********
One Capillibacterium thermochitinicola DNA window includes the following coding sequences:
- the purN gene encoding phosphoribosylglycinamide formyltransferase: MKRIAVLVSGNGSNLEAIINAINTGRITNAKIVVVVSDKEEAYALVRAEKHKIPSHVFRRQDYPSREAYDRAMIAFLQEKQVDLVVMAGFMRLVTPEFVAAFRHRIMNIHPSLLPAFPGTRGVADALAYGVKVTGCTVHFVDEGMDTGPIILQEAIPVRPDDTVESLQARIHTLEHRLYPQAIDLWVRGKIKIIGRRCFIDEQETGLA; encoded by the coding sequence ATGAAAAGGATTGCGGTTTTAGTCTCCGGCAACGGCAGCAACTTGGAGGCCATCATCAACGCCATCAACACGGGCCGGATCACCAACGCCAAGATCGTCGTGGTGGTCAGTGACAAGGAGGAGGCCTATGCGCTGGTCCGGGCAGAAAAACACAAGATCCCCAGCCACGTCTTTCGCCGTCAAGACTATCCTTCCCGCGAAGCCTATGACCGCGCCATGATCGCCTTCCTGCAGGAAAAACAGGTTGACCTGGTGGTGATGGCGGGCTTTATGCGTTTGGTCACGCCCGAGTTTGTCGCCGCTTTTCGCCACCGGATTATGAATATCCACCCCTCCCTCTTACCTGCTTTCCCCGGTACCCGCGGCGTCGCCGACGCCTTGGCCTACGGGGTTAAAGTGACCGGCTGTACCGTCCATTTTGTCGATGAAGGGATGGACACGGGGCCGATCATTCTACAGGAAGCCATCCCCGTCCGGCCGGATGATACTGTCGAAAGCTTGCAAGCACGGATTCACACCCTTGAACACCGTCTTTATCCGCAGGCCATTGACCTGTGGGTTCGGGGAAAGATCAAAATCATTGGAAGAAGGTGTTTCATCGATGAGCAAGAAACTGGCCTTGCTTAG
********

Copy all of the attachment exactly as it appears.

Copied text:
One Capillibacterium thermochitinicola DNA window includes the following coding sequences:
- the purN gene encoding phosphoribosylglycinamide formyltransferase: MKRIAVLVSGNGSNLEAIINAINTGRITNAKIVVVVSDKEEAYALVRAEKHKIPSHVFRRQDYPSREAYDRAMIAFLQEKQVDLVVMAGFMRLVTPEFVAAFRHRIMNIHPSLLPAFPGTRGVADALAYGVKVTGCTVHFVDEGMDTGPIILQEAIPVRPDDTVESLQARIHTLEHRLYPQAIDLWVRGKIKIIGRRCFIDEQETGLA; encoded by the coding sequence ATGAAAAGGATTGCGGTTTTAGTCTCCGGCAACGGCAGCAACTTGGAGGCCATCATCAACGCCATCAACACGGGCCGGATCACCAACGCCAAGATCGTCGTGGTGGTCAGTGACAAGGAGGAGGCCTATGCGCTGGTCCGGGCAGAAAAACACAAGATCCCCAGCCACGTCTTTCGCCGTCAAGACTATCCTTCCCGCGAAGCCTATGACCGCGCCATGATCGCCTTCCTGCAGGAAAAACAGGTTGACCTGGTGGTGATGGCGGGCTTTATGCGTTTGGTCACGCCCGAGTTTGTCGCCGCTTTTCGCCACCGGATTATGAATATCCACCCCTCCCTCTTACCTGCTTTCCCCGGTACCCGCGGCGTCGCCGACGCCTTGGCCTACGGGGTTAAAGTGACCGGCTGTACCGTCCATTTTGTCGATGAAGGGATGGACACGGGGCCGATCATTCTACAGGAAGCCATCCCCGTCCGGCCGGATGATACTGTCGAAAGCTTGCAAGCACGGATTCACACCCTTGAACACCGTCTTTATCCGCAGGCCATTGACCTGTGGGTTCGGGGAAAGATCAAAATCATTGGAAGAAGGTGTTTCATCGATGAGCAAGAAACTGGCCTTGCTTAG